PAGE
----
Light is so fundamental to life that it has worked its way into the language. Do you know the origins of these common sayings to do with light, daytime and the night?
Light is associated with revealing – to bring something to light, to see the light, to shed light or cast light on something. An embarrassing text or photo must never “see the light of day.”
To see an issue “in the cold light of day” is to be less emotional and get a bit of distance. The event in question is hinted to have taken place at night, a time when passions run higher and judgement is more clouded. Or when you might have been “seeing red” – the colour of passion, danger, and blood. The opposite of the cold blue daylight this red colour probably comes from the colour of a matador’s cape – “like a red rag to a bull” – designed to infuriate.
Colleagues staying at work late or working late into the night at home are “burning the midnight oil” and it literally means to be still working at midnight, by oil lamp or candle. In fact, there used to be a verb precisely for that – elucubrate. We might not use that one any more but burning the midnight oil is still a common expression harking back to our pre-electric days.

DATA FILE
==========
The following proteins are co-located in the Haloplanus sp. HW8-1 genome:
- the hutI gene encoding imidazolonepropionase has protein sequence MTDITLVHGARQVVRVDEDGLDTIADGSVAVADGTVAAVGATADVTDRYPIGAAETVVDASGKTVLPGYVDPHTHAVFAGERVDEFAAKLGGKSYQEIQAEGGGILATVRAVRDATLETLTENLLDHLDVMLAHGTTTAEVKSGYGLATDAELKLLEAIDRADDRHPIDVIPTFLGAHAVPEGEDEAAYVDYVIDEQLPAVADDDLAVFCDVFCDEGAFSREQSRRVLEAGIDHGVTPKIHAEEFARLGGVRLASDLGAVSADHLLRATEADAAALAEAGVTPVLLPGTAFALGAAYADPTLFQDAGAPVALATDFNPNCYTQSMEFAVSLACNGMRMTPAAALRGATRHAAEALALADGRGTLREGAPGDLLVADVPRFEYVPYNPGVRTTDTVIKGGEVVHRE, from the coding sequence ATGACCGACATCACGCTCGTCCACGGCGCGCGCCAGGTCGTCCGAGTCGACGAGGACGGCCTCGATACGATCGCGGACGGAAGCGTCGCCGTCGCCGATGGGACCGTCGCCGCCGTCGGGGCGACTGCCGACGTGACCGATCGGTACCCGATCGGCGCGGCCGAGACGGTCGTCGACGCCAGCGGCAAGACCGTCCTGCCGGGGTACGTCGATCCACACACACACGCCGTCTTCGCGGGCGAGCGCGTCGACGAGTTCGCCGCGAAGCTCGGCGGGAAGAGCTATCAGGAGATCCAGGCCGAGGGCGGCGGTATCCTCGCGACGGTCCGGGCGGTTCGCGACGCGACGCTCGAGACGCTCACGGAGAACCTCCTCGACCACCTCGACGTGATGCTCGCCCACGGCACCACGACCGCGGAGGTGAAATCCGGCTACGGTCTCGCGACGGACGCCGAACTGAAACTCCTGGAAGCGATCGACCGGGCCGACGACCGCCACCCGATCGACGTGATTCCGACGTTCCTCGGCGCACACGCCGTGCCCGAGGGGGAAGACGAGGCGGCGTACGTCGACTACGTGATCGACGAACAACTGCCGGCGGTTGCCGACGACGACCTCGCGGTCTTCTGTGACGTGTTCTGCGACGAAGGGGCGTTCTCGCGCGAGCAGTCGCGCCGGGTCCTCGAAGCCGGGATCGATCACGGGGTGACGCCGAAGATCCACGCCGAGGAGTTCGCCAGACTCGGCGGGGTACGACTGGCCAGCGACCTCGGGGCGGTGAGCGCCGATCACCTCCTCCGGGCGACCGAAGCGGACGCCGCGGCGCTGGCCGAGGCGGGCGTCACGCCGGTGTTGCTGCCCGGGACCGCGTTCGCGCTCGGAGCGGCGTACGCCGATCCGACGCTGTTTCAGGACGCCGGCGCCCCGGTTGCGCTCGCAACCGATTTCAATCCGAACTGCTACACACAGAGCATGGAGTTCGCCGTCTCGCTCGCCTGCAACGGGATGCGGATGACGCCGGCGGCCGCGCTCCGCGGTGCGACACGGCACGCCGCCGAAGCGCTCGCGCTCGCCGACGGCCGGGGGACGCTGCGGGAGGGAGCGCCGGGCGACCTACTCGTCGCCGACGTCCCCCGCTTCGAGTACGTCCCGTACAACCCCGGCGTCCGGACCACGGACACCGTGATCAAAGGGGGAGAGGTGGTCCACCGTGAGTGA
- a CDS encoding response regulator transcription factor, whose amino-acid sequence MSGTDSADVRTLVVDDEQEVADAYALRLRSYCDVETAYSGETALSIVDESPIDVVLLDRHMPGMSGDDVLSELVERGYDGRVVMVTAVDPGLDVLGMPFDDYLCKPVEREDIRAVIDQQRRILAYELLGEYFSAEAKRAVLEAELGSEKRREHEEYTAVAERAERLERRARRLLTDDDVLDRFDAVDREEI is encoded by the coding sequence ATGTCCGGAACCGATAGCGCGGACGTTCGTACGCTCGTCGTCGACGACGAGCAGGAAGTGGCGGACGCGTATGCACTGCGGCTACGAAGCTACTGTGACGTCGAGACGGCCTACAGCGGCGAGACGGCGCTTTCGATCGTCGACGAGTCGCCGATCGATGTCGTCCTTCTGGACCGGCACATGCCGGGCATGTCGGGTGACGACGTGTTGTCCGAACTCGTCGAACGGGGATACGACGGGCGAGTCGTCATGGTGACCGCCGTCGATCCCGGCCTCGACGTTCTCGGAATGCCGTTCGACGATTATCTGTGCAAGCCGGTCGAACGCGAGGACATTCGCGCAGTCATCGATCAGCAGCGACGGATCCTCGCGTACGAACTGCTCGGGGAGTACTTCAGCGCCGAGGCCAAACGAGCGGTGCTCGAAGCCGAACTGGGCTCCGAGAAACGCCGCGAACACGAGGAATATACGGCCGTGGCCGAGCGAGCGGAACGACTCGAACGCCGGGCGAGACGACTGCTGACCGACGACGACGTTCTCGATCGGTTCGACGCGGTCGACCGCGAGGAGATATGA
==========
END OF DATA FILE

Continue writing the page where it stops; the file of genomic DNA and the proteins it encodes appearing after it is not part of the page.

When someone is said to be “burning the candle at both ends” you know they are going really flat out. It’s not healthy and it’s probably not sane. But where does the saying come from? Wicks on candles used to be loose at both ends and by turning the candle sideways it is indeed possible to burn it at both ends for double the light, or energy. But beware, a candle burning at both ends will get used up quickly.
Technology has moved on and we no longer rely on daylight to get things done. The sayings above have been around for hundreds of years and in that time the advent of electricity revolutionised the world. We can see just as easily in the night but it’s not entirely good for us. You can find out more about the downsides and health risks of artificial light in blue light explained.
Do you know any other sayings about light?
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